My family did not attend church regularly until I was 10 years old in 1939. We began attending church when we moved from Lakewood Heights in Atlanta to the farm. Life was simple on the farm.
We worked in the fields, and grew cotton, corn, potatoes, and vegetables. We had cows, chickens, hogs, and a mule. We had milk, butter, eggs, and meat to go with the vegetables.
Church was simple. The country churches had preaching services once a month. As time went on, some churches began to have two preaching weekends and Sunday school every Sunday. Many had Sunday school in the afternoon.
The preachers did not have any formal education in the Bible. Many did not attend high school. However, they studied the Bible and fervently preached the Bible with power. The Baptist churches that called themselves Missionary Baptist churches had the same “Articles of Faith” as the Primitive Baptist churches, but the services were different. The Primitive Baptist only had day services with no Sunday school, no musical instruments, and no protracted meetings. They would have several “union” meetings where several different Primitive churches and preachers would join in. Sometimes they had two day meetings (morning and afternoon) at a central church “meeting house.” The Missionary Baptist churches did not believe in missions. The church was the mission. They would “call” the pastor each year for one year. Most preachers would serve an average of 4 years unless they continued to baptize several candidates.
The people in the churches we attended were happy people. They were content with living on the farm and content with a simple church and faith in Jesus Christ. They loved their church and each other. Most church problems were over personal differences. However, they were always true to the basic (fundamental) doctrines. They did not approve of preachers going to Bible college to learn to preach. City churches were looked on with little or no respect. Now after many years of Bible study, a Bible Institute, a Bible Academy, then later Bible college and seminary with tutors, I am amazed how much knowledge and wisdom those old preachers had. They would teach each other. Sometimes they would criticize, and sometimes they would divide over points of doctrine and preaching. Yet, they showed love and grace to their fellow brethren.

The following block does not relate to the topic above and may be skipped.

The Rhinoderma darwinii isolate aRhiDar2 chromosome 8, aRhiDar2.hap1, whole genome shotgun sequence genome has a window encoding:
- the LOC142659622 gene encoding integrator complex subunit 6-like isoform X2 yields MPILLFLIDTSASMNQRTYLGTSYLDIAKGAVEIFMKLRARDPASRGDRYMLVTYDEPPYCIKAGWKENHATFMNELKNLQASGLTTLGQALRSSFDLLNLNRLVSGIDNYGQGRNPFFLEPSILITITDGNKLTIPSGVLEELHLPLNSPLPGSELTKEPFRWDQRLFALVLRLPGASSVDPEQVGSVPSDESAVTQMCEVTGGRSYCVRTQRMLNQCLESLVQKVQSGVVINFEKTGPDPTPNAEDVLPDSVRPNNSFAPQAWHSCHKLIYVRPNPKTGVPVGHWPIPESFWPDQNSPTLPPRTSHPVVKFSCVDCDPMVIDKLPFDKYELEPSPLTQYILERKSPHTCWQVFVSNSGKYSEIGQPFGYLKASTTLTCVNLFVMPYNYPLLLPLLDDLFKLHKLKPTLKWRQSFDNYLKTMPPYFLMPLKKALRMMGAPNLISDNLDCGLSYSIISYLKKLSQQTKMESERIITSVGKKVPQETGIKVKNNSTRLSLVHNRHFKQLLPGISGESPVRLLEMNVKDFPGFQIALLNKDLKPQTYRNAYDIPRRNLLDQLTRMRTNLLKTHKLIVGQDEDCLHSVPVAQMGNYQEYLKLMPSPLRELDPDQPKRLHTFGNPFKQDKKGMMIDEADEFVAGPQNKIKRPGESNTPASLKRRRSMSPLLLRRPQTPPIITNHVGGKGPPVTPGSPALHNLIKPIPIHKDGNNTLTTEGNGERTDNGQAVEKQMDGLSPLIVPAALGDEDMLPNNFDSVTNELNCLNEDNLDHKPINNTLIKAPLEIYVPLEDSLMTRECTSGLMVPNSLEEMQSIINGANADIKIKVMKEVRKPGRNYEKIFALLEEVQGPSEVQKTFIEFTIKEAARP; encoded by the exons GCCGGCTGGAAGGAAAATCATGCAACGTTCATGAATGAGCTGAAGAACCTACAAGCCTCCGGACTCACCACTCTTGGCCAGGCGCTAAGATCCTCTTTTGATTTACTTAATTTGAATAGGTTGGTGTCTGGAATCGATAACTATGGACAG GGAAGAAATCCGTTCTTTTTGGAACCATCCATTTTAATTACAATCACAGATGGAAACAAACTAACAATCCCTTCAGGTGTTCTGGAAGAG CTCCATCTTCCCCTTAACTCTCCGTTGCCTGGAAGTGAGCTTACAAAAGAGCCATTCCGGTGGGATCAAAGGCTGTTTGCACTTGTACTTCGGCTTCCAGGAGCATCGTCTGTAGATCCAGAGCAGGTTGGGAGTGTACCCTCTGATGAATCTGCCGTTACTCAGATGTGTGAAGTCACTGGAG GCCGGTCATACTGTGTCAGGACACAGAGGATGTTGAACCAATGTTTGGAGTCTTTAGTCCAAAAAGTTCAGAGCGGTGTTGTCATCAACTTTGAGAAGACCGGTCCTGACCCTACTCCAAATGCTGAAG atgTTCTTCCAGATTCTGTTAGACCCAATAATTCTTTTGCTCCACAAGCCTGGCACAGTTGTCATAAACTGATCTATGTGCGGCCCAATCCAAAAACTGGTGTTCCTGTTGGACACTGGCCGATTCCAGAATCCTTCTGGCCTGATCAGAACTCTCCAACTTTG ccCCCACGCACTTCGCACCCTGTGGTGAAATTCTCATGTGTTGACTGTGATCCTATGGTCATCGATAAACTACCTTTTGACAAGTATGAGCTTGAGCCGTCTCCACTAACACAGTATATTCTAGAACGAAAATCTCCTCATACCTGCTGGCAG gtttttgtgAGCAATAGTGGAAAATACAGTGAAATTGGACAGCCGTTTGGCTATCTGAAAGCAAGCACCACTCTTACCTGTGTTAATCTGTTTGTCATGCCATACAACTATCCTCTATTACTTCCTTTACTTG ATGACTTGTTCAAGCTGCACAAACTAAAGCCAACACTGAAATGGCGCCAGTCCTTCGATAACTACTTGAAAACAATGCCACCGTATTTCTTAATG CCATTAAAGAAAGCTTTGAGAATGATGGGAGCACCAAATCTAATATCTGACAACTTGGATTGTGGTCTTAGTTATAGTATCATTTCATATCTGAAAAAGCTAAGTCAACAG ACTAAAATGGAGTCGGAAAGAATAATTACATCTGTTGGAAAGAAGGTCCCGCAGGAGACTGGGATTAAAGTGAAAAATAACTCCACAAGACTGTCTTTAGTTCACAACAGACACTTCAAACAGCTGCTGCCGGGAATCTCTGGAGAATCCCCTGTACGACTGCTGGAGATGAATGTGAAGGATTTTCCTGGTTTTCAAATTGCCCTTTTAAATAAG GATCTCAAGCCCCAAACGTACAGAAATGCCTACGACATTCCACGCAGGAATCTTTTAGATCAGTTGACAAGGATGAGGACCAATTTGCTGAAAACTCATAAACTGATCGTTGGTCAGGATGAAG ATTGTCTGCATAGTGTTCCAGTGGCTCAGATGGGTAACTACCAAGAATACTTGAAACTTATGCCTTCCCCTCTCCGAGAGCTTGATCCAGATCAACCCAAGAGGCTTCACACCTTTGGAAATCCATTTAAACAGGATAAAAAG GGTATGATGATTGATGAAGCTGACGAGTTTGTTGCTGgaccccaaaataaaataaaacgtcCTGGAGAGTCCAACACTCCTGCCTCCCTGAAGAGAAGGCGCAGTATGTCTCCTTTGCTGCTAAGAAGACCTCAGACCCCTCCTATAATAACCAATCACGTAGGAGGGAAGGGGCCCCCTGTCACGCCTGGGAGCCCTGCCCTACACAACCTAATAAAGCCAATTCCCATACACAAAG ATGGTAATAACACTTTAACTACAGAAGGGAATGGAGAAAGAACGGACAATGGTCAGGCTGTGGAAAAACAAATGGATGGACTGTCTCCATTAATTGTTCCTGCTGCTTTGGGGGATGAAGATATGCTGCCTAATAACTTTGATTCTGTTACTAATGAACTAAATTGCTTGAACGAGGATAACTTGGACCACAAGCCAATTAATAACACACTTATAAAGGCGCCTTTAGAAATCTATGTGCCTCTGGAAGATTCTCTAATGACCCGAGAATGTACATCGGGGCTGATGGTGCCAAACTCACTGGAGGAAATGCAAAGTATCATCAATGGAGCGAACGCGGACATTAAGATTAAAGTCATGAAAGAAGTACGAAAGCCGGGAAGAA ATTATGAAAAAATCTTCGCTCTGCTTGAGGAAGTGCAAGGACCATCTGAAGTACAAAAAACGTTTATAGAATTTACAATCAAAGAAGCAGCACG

They wanted their children to get a good education. My generation was the first to have a majority finish high school. I was the first to go away to school for formal Bible classes. I had learned from the preaching and Sunday school, so I had a fair background to build on. In my life I have not learned any contradiction of the doctrines of Christ different from my early years in the old churches. I thank the Blessed Lord for my early years. The preaching and old time churches are still my foundation
I was saved the first Sunday in May in 1941, at the Pleasant Grove Baptist Church near Lawrenceville, Georgia. I was baptized in a pond in a pasture in August of that year. I began fervently to study the Bible. I still have not learned everything I should know at the age of 83. I am still learning. I hope I am still growing. I am still spreading the Gospel of Jesus Christ wherever and to whomever I can get to listen. May this reflection on my life be a challenge and a blessing to all of you.
(March 21, 2012)